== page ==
A lot of people who find themselves without a spouse in their senior years decide that they should add an adult child to their bank accounts. However, that can turn out to be a bad move.
When you add an adult child to an account, they become the co-owner of whatever funds are in there – with the same right as you to take that money and use it however they please.
If you trust your adult child, why is that a problem?
You may know that your child would never take any money from your account without asking permission, but that doesn’t negate the other potential risks you face. Once your child becomes the co-owner of those funds, they can be:
- Counted as marital funds and subject to division if your child gets divorced
- Garnished to meet your child’s unpaid support obligations
- Used to repay your child’s creditors if your child goes bankrupt
In other words, you cannot count on a court to treat the money as if it really belongs to you once your adult child’s name is on the account.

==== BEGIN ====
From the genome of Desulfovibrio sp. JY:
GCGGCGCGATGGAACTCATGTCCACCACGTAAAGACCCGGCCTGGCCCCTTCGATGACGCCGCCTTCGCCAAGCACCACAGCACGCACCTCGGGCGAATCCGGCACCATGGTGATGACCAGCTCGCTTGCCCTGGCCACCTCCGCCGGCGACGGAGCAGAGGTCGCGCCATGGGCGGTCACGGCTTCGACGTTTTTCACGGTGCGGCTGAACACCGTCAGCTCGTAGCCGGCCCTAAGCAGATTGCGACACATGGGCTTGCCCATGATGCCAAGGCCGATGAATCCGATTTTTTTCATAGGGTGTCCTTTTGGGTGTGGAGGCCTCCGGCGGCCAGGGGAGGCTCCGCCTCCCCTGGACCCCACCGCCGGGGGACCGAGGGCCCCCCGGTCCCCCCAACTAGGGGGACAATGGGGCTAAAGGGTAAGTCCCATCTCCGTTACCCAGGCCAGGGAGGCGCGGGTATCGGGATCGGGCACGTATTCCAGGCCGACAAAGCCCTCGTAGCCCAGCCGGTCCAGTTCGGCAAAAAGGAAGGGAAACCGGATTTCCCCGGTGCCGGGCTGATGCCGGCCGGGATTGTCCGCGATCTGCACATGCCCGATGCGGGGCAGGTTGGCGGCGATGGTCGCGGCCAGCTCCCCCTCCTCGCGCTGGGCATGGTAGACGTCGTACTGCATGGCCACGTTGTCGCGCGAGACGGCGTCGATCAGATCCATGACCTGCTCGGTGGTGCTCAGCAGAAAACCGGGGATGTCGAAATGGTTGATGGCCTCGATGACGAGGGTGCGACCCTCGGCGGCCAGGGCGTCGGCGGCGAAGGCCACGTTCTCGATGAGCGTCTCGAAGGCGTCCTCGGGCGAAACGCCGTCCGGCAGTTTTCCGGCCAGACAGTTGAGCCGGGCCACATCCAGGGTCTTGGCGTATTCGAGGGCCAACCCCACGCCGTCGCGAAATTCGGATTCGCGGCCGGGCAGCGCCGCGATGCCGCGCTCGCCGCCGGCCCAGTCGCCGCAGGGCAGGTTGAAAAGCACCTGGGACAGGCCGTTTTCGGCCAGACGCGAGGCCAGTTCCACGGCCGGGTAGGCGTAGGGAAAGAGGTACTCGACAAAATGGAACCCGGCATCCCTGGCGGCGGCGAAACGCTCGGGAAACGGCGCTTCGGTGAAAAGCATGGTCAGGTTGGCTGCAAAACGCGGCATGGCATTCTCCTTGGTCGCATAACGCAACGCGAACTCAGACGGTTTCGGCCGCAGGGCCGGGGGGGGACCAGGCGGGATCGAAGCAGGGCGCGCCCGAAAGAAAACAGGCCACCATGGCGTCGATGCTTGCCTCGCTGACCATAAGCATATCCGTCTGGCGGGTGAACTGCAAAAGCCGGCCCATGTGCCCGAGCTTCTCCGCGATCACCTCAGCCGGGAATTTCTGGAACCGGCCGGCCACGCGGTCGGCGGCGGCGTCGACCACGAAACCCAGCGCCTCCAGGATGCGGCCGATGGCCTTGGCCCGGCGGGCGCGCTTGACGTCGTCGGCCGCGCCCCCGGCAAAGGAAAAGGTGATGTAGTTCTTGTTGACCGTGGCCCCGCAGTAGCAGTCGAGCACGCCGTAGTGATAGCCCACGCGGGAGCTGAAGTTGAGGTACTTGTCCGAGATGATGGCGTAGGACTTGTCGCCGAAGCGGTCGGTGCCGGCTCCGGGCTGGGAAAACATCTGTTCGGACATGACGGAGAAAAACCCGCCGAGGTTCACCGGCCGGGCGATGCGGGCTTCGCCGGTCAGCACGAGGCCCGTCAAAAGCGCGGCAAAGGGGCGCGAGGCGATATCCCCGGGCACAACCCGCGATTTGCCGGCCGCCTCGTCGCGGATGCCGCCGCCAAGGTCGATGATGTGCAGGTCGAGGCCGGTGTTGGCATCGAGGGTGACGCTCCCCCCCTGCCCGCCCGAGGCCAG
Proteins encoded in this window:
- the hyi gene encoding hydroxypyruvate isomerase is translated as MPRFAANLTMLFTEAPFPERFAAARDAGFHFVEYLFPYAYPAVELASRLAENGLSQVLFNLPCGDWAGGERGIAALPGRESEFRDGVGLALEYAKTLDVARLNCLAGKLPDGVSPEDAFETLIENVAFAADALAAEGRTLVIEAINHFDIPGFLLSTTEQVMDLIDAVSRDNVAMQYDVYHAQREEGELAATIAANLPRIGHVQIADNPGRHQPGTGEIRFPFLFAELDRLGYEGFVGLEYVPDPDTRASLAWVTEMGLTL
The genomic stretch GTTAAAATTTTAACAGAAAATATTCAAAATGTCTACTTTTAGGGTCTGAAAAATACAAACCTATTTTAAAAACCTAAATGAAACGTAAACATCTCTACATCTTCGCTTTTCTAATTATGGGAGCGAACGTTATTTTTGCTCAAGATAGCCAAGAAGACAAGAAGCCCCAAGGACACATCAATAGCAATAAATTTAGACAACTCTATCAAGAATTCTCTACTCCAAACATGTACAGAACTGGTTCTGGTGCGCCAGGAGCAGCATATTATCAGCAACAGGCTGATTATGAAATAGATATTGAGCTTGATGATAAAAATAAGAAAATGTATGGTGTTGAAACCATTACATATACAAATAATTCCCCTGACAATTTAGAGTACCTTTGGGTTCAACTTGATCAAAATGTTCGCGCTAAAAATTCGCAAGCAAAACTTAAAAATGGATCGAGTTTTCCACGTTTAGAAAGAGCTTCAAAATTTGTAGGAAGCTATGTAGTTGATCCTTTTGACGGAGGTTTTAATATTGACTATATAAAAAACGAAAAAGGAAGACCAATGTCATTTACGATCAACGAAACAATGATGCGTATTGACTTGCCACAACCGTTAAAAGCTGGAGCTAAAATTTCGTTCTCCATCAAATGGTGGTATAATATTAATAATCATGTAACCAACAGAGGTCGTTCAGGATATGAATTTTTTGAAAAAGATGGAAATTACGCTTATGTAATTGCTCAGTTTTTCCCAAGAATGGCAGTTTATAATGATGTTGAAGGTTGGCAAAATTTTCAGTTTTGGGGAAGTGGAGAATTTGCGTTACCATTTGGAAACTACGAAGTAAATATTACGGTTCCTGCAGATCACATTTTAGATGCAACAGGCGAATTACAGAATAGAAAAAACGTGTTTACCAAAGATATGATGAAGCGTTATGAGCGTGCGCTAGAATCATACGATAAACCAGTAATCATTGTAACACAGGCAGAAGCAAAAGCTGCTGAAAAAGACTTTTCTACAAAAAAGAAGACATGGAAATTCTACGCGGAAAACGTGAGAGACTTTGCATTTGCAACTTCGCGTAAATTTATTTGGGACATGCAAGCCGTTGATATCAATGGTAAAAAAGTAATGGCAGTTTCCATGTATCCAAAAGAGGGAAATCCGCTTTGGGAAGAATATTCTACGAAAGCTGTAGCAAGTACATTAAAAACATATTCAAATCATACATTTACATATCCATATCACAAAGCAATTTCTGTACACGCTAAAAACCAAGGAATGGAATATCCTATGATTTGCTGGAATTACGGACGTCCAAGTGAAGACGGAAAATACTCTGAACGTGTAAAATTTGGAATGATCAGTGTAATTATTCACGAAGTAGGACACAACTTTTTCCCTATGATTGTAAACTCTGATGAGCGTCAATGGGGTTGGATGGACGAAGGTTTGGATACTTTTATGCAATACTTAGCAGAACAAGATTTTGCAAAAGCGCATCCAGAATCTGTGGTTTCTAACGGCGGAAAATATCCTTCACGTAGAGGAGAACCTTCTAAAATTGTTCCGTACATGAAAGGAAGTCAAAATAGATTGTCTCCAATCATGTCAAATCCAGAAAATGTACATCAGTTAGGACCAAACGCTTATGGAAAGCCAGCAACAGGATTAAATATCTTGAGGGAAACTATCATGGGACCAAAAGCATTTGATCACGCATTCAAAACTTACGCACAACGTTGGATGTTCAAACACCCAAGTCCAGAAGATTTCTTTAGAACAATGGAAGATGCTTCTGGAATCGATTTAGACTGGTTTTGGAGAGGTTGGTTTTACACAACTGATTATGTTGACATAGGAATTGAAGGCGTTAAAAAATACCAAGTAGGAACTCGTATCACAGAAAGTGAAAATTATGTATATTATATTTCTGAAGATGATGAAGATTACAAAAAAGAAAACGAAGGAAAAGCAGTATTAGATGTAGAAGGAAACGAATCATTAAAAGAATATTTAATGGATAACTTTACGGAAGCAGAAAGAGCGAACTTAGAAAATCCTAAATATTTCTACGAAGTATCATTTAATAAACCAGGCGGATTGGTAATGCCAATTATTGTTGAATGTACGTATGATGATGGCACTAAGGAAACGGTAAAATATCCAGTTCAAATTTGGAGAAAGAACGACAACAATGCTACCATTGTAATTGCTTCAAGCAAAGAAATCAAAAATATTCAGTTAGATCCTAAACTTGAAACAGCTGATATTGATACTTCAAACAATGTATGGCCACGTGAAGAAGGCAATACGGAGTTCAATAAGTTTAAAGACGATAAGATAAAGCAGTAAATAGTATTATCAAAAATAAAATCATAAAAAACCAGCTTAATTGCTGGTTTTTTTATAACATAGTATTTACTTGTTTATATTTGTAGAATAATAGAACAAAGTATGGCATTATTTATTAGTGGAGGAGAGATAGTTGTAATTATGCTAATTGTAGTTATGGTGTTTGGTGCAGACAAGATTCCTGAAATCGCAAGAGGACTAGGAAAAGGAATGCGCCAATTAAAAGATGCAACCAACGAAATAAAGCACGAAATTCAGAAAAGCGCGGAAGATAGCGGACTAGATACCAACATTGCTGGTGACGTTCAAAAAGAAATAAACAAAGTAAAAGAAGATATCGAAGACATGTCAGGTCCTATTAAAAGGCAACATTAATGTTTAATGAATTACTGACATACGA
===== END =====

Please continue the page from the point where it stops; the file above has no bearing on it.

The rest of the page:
Are there any other options?
If your goal is to make certain that your child has access to funds to take care of your needs and pay your bills if you become incapacitated, you can likely accomplish this with a financial power of attorney designation. If your goal is simply to make sure the money transfers to your adult child with minimum hassle once you pass away, then a survivorship or beneficiary designation on the account may be enough.
Lots of well-intended mistakes happen when people try to develop an estate plan without the appropriate legal guidance. If you’re concerned about the future, it may be time to seek more information.